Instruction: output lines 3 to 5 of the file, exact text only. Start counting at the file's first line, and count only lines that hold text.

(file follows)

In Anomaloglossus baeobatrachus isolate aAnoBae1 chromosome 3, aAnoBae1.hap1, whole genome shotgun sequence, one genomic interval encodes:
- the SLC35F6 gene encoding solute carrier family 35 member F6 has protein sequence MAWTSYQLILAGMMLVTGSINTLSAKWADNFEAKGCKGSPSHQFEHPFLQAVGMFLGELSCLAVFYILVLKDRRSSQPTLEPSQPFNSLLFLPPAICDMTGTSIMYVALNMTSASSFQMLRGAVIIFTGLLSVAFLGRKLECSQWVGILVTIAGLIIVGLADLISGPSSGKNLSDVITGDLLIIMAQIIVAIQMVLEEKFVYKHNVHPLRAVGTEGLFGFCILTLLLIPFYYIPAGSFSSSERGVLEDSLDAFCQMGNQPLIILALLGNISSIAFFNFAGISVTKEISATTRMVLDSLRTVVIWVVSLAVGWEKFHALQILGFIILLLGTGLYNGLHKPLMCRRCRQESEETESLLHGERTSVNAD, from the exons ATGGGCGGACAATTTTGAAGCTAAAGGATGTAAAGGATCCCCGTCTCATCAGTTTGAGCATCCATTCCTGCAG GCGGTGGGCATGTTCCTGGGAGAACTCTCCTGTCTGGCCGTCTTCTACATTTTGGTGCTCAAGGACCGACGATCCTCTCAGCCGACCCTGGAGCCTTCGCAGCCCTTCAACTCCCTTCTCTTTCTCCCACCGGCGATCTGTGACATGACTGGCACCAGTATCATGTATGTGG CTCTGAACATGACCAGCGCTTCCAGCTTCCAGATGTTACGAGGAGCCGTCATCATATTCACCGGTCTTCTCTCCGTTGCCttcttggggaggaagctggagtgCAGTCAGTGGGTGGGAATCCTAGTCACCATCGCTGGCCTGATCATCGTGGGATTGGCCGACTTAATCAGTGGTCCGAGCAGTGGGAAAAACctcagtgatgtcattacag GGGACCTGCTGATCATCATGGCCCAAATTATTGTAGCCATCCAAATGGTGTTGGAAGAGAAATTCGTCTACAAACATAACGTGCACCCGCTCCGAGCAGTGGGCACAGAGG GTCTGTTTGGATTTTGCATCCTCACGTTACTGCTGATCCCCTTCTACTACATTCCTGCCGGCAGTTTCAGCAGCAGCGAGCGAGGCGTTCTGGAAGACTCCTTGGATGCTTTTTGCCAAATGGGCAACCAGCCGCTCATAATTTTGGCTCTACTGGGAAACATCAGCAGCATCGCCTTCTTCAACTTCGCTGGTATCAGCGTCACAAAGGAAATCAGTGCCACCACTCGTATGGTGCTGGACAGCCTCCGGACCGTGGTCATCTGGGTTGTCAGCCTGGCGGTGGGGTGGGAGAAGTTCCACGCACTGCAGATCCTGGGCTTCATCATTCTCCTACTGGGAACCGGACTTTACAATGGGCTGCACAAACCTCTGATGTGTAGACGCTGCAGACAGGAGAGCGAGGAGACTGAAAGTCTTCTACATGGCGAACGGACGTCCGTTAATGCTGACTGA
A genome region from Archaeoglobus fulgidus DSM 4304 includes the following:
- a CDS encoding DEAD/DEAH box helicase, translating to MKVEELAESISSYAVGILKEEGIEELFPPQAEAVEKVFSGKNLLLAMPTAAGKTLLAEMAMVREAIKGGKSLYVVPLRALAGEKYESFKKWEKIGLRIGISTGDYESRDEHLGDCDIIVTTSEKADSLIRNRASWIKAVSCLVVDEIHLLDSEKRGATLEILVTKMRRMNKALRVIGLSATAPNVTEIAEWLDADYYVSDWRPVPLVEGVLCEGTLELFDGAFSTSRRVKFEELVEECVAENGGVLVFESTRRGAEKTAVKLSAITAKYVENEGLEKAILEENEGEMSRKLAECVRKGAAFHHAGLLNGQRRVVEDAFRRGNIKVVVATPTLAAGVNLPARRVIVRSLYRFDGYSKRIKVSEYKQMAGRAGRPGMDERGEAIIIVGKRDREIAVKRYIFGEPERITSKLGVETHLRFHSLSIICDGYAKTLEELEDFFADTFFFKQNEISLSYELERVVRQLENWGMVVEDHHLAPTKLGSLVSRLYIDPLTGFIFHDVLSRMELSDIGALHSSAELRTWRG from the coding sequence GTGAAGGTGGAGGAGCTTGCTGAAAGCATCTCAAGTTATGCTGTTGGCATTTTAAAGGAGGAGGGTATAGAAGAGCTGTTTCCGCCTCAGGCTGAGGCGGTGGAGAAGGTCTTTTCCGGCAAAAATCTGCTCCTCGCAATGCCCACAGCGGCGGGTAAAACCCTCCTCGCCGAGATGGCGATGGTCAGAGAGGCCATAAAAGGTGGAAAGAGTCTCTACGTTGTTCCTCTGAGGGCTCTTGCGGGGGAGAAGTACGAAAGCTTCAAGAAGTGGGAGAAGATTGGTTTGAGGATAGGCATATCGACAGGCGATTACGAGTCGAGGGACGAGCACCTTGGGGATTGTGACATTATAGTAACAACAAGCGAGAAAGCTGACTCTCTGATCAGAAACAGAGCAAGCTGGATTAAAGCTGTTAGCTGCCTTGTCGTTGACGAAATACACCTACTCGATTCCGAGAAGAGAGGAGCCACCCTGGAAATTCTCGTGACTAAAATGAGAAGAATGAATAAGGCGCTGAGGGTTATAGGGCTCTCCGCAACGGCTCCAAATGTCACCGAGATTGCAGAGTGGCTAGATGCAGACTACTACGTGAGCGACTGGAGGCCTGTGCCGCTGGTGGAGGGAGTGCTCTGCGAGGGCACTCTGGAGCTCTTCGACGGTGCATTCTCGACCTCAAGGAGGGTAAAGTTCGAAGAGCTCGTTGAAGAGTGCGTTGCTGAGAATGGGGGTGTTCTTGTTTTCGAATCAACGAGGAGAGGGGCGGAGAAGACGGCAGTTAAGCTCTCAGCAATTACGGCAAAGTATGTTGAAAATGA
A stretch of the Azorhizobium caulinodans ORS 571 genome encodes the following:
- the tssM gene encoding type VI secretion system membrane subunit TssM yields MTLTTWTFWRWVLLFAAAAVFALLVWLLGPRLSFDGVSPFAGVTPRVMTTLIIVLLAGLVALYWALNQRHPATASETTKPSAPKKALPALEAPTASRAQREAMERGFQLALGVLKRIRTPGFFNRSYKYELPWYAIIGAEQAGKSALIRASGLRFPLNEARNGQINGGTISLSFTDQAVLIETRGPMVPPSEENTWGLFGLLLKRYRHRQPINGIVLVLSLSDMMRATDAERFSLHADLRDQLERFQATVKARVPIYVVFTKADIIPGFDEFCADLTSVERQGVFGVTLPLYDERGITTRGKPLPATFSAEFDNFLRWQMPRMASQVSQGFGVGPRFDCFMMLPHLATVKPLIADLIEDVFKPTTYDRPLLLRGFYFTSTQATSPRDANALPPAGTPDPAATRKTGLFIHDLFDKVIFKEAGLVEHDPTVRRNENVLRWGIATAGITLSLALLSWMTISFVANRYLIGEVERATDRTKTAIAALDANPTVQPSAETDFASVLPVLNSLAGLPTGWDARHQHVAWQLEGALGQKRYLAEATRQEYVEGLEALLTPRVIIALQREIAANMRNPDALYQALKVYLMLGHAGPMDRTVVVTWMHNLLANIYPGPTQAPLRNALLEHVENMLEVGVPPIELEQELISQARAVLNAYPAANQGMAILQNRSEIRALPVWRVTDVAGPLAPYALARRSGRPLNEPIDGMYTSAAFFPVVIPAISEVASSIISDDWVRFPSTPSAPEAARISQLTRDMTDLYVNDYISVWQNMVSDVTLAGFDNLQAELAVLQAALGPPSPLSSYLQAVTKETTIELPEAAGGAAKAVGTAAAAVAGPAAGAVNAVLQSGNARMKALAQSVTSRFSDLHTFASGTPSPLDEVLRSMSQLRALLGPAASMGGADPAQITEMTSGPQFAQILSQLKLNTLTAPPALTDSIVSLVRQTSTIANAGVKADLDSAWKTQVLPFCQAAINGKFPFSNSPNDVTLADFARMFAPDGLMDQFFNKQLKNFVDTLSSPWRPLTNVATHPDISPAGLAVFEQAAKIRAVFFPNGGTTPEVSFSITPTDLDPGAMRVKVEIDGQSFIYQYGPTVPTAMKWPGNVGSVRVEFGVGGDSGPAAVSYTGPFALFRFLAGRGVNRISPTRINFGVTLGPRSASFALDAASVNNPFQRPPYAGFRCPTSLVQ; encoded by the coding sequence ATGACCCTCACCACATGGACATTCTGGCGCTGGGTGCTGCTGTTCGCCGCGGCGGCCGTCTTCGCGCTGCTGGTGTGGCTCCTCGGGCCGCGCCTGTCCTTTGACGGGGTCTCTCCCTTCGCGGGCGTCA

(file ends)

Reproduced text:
A genome region from Archaeoglobus fulgidus DSM 4304 includes the following:
- a CDS encoding DEAD/DEAH box helicase, translating to MKVEELAESISSYAVGILKEEGIEELFPPQAEAVEKVFSGKNLLLAMPTAAGKTLLAEMAMVREAIKGGKSLYVVPLRALAGEKYESFKKWEKIGLRIGISTGDYESRDEHLGDCDIIVTTSEKADSLIRNRASWIKAVSCLVVDEIHLLDSEKRGATLEILVTKMRRMNKALRVIGLSATAPNVTEIAEWLDADYYVSDWRPVPLVEGVLCEGTLELFDGAFSTSRRVKFEELVEECVAENGGVLVFESTRRGAEKTAVKLSAITAKYVENEGLEKAILEENEGEMSRKLAECVRKGAAFHHAGLLNGQRRVVEDAFRRGNIKVVVATPTLAAGVNLPARRVIVRSLYRFDGYSKRIKVSEYKQMAGRAGRPGMDERGEAIIIVGKRDREIAVKRYIFGEPERITSKLGVETHLRFHSLSIICDGYAKTLEELEDFFADTFFFKQNEISLSYELERVVRQLENWGMVVEDHHLAPTKLGSLVSRLYIDPLTGFIFHDVLSRMELSDIGALHSSAELRTWRG from the coding sequence GTGAAGGTGGAGGAGCTTGCTGAAAGCATCTCAAGTTATGCTGTTGGCATTTTAAAGGAGGAGGGTATAGAAGAGCTGTTTCCGCCTCAGGCTGAGGCGGTGGAGAAGGTCTTTTCCGGCAAAAATCTGCTCCTCGCAATGCCCACAGCGGCGGGTAAAACCCTCCTCGCCGAGATGGCGATGGTCAGAGAGGCCATAAAAGGTGGAAAGAGTCTCTACGTTGTTCCTCTGAGGGCTCTTGCGGGGGAGAAGTACGAAAGCTTCAAGAAGTGGGAGAAGATTGGTTTGAGGATAGGCATATCGACAGGCGATTACGAGTCGAGGGACGAGCACCTTGGGGATTGTGACATTATAGTAACAACAAGCGAGAAAGCTGACTCTCTGATCAGAAACAGAGCAAGCTGGATTAAAGCTGTTAGCTGCCTTGTCGTTGACGAAATACACCTACTCGATTCCGAGAAGAGAGGAGCCACCCTGGAAATTCTCGTGACTAAAATGAGAAGAATGAATAAGGCGCTGAGGGTTATAGGGCTCTCCGCAACGGCTCCAAATGTCACCGAGATTGCAGAGTGGCTAGATGCAGACTACTACGTGAGCGACTGGAGGCCTGTGCCGCTGGTGGAGGGAGTGCTCTGCGAGGGCACTCTGGAGCTCTTCGACGGTGCATTCTCGACCTCAAGGAGGGTAAAGTTCGAAGAGCTCGTTGAAGAGTGCGTTGCTGAGAATGGGGGTGTTCTTGTTTTCGAATCAACGAGGAGAGGGGCGGAGAAGACGGCAGTTAAGCTCTCAGCAATTACGGCAAAGTATGTTGAAAATGA
A stretch of the Azorhizobium caulinodans ORS 571 genome encodes the following: